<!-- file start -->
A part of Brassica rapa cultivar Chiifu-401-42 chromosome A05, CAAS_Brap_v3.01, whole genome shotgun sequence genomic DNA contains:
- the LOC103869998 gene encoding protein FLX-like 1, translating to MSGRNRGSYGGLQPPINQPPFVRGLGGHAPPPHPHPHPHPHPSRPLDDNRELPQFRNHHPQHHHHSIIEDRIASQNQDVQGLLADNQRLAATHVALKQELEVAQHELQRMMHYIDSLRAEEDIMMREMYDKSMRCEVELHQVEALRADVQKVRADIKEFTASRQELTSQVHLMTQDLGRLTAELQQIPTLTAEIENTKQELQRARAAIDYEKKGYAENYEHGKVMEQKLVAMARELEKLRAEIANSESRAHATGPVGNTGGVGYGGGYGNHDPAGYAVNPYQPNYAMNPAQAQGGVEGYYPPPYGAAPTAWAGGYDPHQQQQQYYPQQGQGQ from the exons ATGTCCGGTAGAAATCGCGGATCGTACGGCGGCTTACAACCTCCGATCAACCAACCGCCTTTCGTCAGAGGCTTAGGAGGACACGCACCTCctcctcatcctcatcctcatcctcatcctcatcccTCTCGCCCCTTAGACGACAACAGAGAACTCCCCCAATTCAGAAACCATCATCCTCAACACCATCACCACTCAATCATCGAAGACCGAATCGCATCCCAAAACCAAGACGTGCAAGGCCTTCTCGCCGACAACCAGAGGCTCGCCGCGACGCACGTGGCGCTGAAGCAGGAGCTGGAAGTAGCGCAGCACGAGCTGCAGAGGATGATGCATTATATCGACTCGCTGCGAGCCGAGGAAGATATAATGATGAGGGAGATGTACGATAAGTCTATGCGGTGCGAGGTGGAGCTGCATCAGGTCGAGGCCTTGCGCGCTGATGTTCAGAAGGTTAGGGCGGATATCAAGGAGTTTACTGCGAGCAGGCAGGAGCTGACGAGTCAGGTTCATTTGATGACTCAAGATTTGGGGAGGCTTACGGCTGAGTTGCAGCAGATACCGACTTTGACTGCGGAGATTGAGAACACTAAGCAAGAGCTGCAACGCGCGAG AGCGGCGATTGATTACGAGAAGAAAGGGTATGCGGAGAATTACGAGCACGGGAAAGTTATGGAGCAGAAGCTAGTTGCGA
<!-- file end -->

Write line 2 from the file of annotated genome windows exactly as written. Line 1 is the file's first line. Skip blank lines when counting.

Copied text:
- the LOC103869998 gene encoding protein FLX-like 1, translating to MSGRNRGSYGGLQPPINQPPFVRGLGGHAPPPHPHPHPHPHPSRPLDDNRELPQFRNHHPQHHHHSIIEDRIASQNQDVQGLLADNQRLAATHVALKQELEVAQHELQRMMHYIDSLRAEEDIMMREMYDKSMRCEVELHQVEALRADVQKVRADIKEFTASRQELTSQVHLMTQDLGRLTAELQQIPTLTAEIENTKQELQRARAAIDYEKKGYAENYEHGKVMEQKLVAMARELEKLRAEIANSESRAHATGPVGNTGGVGYGGGYGNHDPAGYAVNPYQPNYAMNPAQAQGGVEGYYPPPYGAAPTAWAGGYDPHQQQQQYYPQQGQGQ from the exons ATGTCCGGTAGAAATCGCGGATCGTACGGCGGCTTACAACCTCCGATCAACCAACCGCCTTTCGTCAGAGGCTTAGGAGGACACGCACCTCctcctcatcctcatcctcatcctcatcctcatcccTCTCGCCCCTTAGACGACAACAGAGAACTCCCCCAATTCAGAAACCATCATCCTCAACACCATCACCACTCAATCATCGAAGACCGAATCGCATCCCAAAACCAAGACGTGCAAGGCCTTCTCGCCGACAACCAGAGGCTCGCCGCGACGCACGTGGCGCTGAAGCAGGAGCTGGAAGTAGCGCAGCACGAGCTGCAGAGGATGATGCATTATATCGACTCGCTGCGAGCCGAGGAAGATATAATGATGAGGGAGATGTACGATAAGTCTATGCGGTGCGAGGTGGAGCTGCATCAGGTCGAGGCCTTGCGCGCTGATGTTCAGAAGGTTAGGGCGGATATCAAGGAGTTTACTGCGAGCAGGCAGGAGCTGACGAGTCAGGTTCATTTGATGACTCAAGATTTGGGGAGGCTTACGGCTGAGTTGCAGCAGATACCGACTTTGACTGCGGAGATTGAGAACACTAAGCAAGAGCTGCAACGCGCGAG AGCGGCGATTGATTACGAGAAGAAAGGGTATGCGGAGAATTACGAGCACGGGAAAGTTATGGAGCAGAAGCTAGTTGCGA